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Housing Recessions and Recoveries

Mar 12, 2019 11:47:57 AM

ECONOMIC OBSERVATIONS, MARCH 2019

 

 

 

Lately, it seems like the roof of the housing market might cave in. Several of the major housing market indicators have shown much volatility as of late. For instance, the S&P CoreLogic Case-Shiller Home Price Index fell for seven straight months, new home sales dropped a whopping 12 percent at the end of last year, and inventory is starting rise. On top of that, we’re six month’s short of the longest economic expansion.  As such, it is understandable why some might think that the housing market and broader cycle is coming to an end.

Despite these troublesome signs, there are several reasons to be optimistic that the housing market is in good shape to weather a downturn.

First, broad and deep troughs in housing prices is the exception, rather than the rule, during recessions. If we look at the past five recessions, we see that home prices typically weather down turns quite well. For example, home prices grew 6.6 percent during the Dot-Com recession in 2001. And during the 1980 and 1981 recessions, prices grew by 6.1 percent and 3.5 percent, respectively. In fact, just two of the past five recessions brought decreases in home prices: a small 1.9 percent drop during the 1991 recession, and, of course, the massive 19.7 percent price drop during the Great Recession.

CoreLogic National Home Price Index

Second, housing inventory struggles to keep pace with demand. Total single-family inventory, which is the sum of newly-built and used homes, sits at just 15.7 homes per 1,000 household. This is up slightly from the record low of 14.9 set in December 2017. The fact that we’re at historically low inventory is important because it means we’re in a very different supply environment compared to the massive run up in inventory that appeared before the onset of the Great Recession. Today’s low supply environment means that prices are unlikely to fall far, if at all, during the next recession.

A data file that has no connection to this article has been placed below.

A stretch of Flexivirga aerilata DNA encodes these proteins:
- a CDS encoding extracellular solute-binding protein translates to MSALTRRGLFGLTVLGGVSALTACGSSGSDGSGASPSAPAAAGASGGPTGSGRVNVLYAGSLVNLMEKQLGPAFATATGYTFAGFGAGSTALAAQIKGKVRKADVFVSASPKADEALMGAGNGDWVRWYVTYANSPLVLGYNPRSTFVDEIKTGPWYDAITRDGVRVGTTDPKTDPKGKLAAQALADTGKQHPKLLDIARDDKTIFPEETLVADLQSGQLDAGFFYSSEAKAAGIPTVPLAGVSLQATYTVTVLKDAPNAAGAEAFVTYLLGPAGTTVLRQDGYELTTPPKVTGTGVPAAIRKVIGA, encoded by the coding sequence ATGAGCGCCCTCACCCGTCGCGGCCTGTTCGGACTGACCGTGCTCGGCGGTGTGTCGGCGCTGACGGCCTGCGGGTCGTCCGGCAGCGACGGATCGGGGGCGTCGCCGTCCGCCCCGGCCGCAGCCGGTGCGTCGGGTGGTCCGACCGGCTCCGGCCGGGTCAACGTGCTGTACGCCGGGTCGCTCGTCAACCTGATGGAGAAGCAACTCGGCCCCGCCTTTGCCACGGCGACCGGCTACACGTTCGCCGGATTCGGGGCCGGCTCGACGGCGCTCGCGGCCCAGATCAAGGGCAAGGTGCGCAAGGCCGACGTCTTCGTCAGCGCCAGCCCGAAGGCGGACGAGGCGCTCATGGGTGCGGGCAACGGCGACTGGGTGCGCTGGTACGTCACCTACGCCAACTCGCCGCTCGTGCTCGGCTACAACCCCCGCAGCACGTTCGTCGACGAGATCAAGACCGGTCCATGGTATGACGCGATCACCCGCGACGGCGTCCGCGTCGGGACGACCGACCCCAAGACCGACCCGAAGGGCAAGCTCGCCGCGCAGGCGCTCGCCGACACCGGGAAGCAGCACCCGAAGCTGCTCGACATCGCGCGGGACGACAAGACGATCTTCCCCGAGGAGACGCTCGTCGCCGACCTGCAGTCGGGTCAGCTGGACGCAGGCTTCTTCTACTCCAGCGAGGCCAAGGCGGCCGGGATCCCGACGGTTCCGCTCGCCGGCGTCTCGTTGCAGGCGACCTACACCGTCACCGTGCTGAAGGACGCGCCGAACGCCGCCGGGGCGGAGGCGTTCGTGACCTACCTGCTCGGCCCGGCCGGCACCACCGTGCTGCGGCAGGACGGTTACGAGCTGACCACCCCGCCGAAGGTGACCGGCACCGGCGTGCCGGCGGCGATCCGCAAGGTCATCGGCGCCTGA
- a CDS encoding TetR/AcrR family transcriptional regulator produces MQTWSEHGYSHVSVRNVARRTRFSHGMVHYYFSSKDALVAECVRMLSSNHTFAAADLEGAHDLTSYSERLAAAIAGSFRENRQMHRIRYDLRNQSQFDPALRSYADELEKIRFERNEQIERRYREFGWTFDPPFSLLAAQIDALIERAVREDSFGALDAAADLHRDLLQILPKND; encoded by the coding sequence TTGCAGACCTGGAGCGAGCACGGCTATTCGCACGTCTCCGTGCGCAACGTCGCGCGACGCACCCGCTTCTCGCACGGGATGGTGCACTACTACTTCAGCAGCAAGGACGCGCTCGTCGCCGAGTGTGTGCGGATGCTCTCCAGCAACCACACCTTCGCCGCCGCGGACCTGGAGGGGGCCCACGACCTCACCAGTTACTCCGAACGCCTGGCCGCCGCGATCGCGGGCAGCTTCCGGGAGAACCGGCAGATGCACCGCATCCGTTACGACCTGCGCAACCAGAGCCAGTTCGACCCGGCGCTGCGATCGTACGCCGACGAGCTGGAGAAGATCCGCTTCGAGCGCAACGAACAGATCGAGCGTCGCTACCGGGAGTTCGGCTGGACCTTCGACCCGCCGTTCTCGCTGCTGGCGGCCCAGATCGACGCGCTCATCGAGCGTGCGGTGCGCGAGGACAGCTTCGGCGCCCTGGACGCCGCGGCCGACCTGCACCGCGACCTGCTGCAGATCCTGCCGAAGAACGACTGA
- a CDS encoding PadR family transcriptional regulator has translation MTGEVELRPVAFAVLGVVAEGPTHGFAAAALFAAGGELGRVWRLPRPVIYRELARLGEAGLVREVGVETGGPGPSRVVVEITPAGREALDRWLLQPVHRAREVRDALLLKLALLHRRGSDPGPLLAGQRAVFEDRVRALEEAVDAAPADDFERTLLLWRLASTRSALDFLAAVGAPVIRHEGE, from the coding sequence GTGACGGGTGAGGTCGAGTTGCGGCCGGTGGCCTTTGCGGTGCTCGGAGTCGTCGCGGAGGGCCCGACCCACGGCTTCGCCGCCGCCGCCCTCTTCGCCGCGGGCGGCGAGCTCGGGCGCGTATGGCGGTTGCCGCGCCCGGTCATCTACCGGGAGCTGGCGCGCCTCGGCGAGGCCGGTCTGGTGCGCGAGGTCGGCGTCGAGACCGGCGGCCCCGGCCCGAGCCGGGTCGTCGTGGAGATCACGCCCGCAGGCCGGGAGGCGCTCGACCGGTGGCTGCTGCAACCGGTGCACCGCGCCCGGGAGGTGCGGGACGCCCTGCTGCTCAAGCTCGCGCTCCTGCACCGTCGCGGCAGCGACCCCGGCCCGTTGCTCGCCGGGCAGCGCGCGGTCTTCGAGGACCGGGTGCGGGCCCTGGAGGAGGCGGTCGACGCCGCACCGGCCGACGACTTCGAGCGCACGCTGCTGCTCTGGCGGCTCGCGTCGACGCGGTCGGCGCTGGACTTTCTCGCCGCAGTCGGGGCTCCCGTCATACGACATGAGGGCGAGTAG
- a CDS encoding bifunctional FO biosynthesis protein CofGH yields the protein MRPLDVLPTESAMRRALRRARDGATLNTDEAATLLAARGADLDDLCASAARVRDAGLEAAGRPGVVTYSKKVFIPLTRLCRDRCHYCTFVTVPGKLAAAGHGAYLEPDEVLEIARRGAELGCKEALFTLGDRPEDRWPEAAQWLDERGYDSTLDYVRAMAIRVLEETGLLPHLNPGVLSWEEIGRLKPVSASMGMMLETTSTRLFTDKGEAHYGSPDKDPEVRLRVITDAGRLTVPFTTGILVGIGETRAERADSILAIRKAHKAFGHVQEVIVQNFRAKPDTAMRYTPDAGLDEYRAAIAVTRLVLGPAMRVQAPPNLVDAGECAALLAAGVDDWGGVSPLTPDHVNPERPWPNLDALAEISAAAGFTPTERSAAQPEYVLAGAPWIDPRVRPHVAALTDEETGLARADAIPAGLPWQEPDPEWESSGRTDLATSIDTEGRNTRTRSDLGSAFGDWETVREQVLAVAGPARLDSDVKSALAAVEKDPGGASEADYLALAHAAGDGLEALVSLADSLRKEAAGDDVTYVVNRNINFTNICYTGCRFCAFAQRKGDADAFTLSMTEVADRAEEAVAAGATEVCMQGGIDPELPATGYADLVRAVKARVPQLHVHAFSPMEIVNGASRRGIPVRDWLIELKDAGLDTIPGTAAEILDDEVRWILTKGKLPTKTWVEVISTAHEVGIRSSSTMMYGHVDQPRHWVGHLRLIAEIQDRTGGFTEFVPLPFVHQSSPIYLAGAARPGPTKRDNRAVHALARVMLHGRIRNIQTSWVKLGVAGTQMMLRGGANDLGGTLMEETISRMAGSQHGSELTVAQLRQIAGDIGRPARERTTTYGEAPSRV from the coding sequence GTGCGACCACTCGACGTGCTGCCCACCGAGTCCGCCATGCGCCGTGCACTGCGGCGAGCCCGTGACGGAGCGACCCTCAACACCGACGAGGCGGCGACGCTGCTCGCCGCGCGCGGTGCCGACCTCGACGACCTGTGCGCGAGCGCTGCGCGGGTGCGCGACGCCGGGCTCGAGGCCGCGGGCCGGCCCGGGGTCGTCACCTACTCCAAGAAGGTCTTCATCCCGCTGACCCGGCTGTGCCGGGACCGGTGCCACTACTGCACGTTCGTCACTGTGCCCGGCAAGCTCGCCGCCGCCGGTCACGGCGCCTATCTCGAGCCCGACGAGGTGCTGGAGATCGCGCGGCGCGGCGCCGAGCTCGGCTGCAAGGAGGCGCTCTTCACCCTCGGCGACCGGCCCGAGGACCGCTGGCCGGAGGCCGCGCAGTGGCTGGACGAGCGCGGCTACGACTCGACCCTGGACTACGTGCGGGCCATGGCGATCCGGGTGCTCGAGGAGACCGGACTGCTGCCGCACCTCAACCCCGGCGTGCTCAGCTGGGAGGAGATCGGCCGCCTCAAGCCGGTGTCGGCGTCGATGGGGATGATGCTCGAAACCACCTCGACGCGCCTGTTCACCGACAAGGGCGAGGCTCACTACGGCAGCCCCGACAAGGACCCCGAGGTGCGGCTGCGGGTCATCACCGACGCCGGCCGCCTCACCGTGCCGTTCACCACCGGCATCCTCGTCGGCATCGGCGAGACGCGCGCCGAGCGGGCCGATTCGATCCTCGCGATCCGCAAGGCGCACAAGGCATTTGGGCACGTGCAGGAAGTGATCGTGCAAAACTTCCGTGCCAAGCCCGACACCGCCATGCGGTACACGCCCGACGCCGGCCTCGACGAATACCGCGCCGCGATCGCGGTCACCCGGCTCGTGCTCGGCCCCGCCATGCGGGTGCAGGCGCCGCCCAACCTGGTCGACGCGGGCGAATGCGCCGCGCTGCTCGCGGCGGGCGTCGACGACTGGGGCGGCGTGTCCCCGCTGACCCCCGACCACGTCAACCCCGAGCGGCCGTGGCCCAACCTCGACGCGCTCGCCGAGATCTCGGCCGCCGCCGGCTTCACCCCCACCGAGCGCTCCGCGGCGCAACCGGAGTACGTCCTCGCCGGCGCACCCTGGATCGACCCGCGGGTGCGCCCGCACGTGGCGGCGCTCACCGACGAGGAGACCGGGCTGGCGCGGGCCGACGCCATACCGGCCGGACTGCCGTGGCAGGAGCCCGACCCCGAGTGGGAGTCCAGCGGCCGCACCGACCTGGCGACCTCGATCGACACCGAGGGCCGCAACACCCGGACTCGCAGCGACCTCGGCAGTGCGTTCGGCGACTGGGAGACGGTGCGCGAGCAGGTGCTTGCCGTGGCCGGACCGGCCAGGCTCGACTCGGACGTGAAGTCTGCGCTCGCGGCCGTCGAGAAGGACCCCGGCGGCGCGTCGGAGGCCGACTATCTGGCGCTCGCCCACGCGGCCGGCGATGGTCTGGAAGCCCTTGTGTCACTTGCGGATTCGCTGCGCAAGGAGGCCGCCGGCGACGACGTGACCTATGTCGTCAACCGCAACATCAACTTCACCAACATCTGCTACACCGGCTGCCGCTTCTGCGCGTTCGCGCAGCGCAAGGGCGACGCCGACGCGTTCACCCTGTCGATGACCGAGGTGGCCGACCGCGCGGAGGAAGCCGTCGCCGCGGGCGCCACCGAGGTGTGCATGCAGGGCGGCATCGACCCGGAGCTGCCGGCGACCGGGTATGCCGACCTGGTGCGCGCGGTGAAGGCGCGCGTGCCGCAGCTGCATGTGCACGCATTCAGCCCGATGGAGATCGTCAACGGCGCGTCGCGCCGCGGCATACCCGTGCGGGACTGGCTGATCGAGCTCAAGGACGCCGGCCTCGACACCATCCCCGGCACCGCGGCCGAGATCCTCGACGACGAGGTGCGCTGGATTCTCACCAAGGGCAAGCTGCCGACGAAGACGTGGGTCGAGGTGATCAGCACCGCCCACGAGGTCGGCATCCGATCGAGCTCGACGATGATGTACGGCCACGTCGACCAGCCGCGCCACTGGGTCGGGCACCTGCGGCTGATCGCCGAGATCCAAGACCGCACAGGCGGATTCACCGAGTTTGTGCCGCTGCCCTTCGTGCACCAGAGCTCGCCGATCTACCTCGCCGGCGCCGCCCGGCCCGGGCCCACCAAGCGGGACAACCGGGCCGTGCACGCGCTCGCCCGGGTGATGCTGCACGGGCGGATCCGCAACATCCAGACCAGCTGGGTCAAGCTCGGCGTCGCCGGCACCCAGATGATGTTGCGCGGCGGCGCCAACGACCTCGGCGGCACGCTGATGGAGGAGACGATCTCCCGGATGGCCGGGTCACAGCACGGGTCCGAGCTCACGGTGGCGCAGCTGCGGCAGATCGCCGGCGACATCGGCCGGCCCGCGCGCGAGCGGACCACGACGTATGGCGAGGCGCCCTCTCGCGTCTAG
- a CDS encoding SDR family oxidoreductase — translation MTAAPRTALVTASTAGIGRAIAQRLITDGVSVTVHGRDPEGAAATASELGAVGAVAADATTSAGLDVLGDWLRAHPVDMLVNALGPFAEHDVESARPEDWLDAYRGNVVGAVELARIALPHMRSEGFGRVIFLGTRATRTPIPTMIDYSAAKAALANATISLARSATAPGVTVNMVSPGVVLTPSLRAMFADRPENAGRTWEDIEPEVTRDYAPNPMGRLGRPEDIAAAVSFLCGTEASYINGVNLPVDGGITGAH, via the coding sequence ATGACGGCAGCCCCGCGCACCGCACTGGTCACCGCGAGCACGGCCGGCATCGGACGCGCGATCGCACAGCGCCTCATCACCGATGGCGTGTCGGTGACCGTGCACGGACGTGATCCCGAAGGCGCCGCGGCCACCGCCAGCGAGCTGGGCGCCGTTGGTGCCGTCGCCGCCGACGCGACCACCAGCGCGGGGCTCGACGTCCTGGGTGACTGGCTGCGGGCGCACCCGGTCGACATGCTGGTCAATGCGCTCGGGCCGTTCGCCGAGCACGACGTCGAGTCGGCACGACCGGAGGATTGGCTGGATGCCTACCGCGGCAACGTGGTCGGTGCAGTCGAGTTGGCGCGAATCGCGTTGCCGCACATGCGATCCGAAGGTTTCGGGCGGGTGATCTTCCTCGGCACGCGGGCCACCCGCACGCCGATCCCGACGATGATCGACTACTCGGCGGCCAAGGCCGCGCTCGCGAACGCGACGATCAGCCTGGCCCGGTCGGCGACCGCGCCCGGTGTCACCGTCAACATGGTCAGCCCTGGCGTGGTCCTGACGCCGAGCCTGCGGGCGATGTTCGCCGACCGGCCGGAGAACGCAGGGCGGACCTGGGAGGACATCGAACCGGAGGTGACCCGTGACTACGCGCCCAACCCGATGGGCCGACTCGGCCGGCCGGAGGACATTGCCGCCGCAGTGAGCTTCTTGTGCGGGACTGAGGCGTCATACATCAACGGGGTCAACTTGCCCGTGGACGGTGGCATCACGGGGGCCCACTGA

Total Home Inventory

Lastly, the demographic structure of the United States should continue to support prime-household growth for over the next two decades. Currently, just under 46 percent of the U.S. population is under 35. As this cohort ages and gets their housing-market sea legs, we should expect them to form new households as they enter into their peak marital and child-bearing years. For example, The Harvard Joint Center for Housing Studies estimates Millennial households are expected to grow by 32 million over the next twenty years. That’s a lot of new homes that will be needed, regardless of whether they buy or rent. This surge in demand should continue to put upward pressure on the housing market until at least 2040.

 © 2019 CoreLogic, Inc. All rights reserved.

Topics: housing affordability

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